Maximus starts with estimates of the percentage of a state's uninsured who are expected to buy coverage through its exchange. It then estimates how many will call for enrollment help and calculates the percentage likely to be "deflected" with a robo-answering program ("press 3 if your address has changed"), which is often about 20 percent, said Caswell. It then plugs in the expected length of a call (four and a half minutes for Medicaid enrollees) and out comes an answer: Maximus will need 25 staffers for Hawaii, where about 153,000 adults are uninsured.

'WE'LL LOOK UNDER ROCKS'

Many of the groups sending forces into the Obamacare fray are community-based healthcare organizations. Earlier this month, Washington's Healthplanfinder announced grants of $6 million to groups to help people enroll for coverage, including the Whatcom Alliance for Health Advancement.

The group will use its grant "to look under rocks if we have to" and find Washingtonians eligible to buy insurance through the exchange, said Deputy Director Elya Moore. "We'll go to community events, health fairs and even the 93-mile 'Ski to Sea' race" from Mount Baker to the coast, Moore said. They don't envision hiring more members of their "access team," who help people enroll in Medicaid and children's health insurance programs.

Earlier this month, Colorado named 55 organizations, from community groups like Hilltop Community Resources to Centura, the state's largest hospital system, to help residents sign up for insurance on its exchange. Among them: the Colorado Motor Carriers Association, "the voice of trucking in Colorado."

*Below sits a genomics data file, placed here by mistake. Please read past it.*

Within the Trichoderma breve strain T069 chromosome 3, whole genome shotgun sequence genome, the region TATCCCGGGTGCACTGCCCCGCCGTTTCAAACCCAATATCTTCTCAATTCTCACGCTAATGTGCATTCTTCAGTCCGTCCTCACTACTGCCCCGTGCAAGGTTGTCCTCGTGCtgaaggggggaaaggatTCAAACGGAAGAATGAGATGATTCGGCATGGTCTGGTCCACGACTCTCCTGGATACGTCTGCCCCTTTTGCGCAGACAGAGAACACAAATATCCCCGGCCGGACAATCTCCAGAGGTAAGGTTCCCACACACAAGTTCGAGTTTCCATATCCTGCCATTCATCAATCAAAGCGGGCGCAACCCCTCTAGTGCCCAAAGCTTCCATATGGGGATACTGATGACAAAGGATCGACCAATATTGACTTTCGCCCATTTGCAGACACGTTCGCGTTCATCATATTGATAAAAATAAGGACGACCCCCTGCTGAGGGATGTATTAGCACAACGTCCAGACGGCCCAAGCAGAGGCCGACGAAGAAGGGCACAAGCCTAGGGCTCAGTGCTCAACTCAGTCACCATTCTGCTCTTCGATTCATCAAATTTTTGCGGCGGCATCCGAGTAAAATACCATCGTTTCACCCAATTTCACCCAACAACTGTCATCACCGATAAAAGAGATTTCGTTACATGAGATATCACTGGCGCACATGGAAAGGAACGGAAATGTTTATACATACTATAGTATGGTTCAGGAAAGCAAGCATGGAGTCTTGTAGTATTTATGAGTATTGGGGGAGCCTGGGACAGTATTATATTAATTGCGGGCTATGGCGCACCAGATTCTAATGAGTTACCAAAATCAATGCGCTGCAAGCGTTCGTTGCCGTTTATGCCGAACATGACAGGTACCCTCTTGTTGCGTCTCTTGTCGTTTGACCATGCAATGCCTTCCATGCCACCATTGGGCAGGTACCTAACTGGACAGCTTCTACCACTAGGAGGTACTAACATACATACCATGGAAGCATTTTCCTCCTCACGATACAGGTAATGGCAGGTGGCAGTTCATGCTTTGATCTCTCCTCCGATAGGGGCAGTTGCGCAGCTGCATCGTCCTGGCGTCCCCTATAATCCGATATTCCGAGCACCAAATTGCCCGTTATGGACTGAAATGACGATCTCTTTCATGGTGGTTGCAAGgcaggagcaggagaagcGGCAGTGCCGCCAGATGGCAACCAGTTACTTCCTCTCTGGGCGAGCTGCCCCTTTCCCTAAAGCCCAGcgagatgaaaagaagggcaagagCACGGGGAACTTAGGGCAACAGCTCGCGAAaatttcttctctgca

At the federal level, Obama's proposed budget for the IRS next year would allow the agency to hire nearly 2,000 employees, according to a GAO analysis. The IRS will administer subsidies (in the form of tax credits) to help people buy insurance through the state-based exchanges ad level penalties on uninsured adults who don't.

Obamacare imposes tricky mandates on employers, such as requiring those with 50 or more full-time workers to offer insurance coverage or pay fines, leading to warnings that companies will have to hire many more employees to help them comply with the law.

Most employers, however, are not staffing up.

A survey by the Society for Human Resources Management released in June shows 74 percent of employers are sending existing HR staff to training on the healthcare law, and 73 percent are working with their legal staff or outside consultants to understand their options.

"Most of our clients are dealing with the requirements of the law with their existing staff," said Randall Abbott, a senior executive in the healthcare reform division at Towers Watson, the consulting firm whose clients are large employers. "They may be adding some support staff ... but our experience has been that it's negligible."

(Additional reporting by Caroline Humer; Editing by Michele Gershberg and Douglas Royalty)